The narrator attempts to grab as many coins as possible without touching the carpet and does so, almost throwing a seated white man onto the carpet by holding onto his chair leg. He has also achieved a clarity of vision that enables him to see things from a different perspective. He took a sick leave as the War wound down in 1945 and moved with his wife to recuperate in Vermont. Racist attitudes cause others to view him in terms of racial stereotypes—as a mugger, bumpkin, or savage. The narrator thus avoids classification because he exists between it and outside of it, similar to his heightened ability to experience the time and space inside of music. Next, the narrator explains his need for sound. Moreover, while stealing was once his original goal, he finds that now he needs the lighting to confirm his existence to himself.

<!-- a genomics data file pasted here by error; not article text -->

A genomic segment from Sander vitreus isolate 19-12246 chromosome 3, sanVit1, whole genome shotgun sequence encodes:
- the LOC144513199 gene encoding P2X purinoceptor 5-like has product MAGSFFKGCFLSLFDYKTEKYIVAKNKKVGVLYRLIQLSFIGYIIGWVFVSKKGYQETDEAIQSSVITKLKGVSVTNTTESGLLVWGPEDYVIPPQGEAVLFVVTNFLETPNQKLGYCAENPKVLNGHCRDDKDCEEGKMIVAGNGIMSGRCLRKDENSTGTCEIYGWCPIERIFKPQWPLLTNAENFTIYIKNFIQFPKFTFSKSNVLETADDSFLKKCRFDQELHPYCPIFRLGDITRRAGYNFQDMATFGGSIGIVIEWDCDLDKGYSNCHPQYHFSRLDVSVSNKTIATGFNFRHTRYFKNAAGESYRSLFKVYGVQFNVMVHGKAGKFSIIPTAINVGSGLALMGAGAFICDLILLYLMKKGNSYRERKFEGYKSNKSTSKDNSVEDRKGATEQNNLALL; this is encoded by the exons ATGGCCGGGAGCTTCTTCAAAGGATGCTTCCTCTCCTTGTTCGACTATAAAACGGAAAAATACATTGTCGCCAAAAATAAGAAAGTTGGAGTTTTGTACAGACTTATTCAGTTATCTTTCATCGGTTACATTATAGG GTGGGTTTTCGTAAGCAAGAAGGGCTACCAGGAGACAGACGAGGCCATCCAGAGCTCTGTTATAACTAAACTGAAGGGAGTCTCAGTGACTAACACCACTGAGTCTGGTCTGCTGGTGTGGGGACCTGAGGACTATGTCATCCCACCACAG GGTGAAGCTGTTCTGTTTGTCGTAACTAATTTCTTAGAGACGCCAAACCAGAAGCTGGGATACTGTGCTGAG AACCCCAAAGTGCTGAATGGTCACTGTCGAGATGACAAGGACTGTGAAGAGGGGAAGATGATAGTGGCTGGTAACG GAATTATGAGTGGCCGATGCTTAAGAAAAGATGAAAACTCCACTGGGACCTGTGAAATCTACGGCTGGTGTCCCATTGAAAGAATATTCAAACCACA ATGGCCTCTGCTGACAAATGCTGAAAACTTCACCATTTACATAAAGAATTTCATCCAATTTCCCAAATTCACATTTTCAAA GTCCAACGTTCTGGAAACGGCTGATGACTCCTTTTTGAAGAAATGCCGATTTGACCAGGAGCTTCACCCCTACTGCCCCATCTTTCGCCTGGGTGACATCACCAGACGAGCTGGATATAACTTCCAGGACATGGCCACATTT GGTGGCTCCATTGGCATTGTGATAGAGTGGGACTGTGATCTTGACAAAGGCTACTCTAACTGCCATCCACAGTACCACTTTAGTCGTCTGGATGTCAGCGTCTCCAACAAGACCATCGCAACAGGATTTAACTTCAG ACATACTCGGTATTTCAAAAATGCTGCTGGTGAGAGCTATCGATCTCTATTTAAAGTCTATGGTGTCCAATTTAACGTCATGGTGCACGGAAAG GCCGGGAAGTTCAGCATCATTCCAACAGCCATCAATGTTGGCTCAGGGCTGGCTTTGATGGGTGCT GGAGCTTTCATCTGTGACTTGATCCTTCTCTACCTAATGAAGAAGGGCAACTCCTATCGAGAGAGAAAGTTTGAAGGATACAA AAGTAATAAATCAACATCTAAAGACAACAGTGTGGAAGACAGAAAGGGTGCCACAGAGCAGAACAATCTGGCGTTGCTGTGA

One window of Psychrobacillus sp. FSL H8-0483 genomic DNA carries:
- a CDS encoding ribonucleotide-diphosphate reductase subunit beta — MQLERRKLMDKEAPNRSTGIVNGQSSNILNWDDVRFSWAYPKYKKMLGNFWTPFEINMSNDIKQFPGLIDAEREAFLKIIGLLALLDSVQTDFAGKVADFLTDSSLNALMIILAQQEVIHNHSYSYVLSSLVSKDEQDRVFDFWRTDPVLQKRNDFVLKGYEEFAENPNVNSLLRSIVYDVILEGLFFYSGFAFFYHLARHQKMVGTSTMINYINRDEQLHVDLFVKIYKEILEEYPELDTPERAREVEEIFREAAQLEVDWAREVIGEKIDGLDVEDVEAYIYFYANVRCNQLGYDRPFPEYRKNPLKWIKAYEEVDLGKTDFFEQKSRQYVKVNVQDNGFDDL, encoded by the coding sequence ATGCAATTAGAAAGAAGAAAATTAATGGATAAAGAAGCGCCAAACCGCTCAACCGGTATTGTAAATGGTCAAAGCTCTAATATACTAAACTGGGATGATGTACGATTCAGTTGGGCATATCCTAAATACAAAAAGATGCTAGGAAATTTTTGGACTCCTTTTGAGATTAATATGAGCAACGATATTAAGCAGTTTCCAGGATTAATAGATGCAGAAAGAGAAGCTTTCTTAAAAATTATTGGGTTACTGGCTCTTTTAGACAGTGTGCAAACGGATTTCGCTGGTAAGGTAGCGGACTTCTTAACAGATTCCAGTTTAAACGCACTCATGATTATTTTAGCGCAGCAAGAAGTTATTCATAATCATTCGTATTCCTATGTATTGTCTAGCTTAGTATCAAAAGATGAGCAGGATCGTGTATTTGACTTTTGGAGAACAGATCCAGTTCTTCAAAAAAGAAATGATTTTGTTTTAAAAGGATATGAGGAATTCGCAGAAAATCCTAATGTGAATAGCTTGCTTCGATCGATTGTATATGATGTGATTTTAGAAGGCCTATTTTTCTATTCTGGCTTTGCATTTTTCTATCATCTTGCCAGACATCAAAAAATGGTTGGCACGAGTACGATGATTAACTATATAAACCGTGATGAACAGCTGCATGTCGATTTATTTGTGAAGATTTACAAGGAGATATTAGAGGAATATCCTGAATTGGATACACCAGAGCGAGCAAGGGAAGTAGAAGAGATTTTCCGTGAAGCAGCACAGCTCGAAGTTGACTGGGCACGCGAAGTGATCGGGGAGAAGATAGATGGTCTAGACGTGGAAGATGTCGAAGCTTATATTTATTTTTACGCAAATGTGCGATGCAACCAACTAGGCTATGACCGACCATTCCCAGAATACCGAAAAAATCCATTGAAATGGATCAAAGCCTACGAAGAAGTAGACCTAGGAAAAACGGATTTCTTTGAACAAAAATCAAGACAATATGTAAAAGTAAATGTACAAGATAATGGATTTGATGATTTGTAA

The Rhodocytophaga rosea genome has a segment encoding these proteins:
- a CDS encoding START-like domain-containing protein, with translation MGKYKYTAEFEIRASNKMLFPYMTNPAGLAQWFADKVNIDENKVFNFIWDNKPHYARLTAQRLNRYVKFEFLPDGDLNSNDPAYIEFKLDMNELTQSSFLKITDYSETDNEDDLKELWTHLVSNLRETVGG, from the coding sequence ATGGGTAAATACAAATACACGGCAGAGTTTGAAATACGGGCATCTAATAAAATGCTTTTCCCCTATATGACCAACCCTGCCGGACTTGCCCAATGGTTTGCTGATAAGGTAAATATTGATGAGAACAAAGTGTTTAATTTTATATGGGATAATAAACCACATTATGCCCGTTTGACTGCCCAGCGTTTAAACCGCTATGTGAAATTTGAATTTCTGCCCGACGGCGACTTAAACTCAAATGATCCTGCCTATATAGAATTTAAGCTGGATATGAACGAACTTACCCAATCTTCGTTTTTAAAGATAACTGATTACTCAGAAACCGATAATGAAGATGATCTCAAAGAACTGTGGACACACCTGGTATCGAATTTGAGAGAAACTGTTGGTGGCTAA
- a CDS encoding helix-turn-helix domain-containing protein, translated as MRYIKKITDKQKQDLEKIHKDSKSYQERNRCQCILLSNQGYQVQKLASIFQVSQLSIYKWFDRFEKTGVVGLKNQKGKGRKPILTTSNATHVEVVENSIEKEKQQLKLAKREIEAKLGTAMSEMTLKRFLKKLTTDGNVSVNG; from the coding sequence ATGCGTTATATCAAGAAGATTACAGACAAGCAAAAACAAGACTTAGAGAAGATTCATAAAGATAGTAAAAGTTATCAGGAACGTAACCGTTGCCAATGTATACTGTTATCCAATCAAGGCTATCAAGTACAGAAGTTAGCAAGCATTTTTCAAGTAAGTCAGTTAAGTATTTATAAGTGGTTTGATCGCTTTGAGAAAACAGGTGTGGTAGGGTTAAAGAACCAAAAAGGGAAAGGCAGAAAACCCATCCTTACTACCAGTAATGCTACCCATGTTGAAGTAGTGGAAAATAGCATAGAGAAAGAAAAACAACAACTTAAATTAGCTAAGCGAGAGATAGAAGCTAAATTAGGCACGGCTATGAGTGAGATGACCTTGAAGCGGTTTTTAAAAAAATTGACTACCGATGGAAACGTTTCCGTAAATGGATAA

The Prologue also helps to place the novel within larger literary and philosophical contexts. The man had rudely knocked him down. Concerning his reasons for writing down his story, the narrator realizes that the process of writing helped him work through the pain, diffuse the hate, and regain his capacity to love. The Prologue and the Epilogue frame the events of the novel, but both take place sometime after the events of the main novel. The Cultural Contexts for Ralph Ellison's Invisible Man claims that the novel envisions nothing less than undoing African Americans' cultural dispossession. With the author's intentions consciously in mind, the reader then has an easier time recognizing the weighted symbolic images involved within the chapter. Before the narrator can continue, Mr.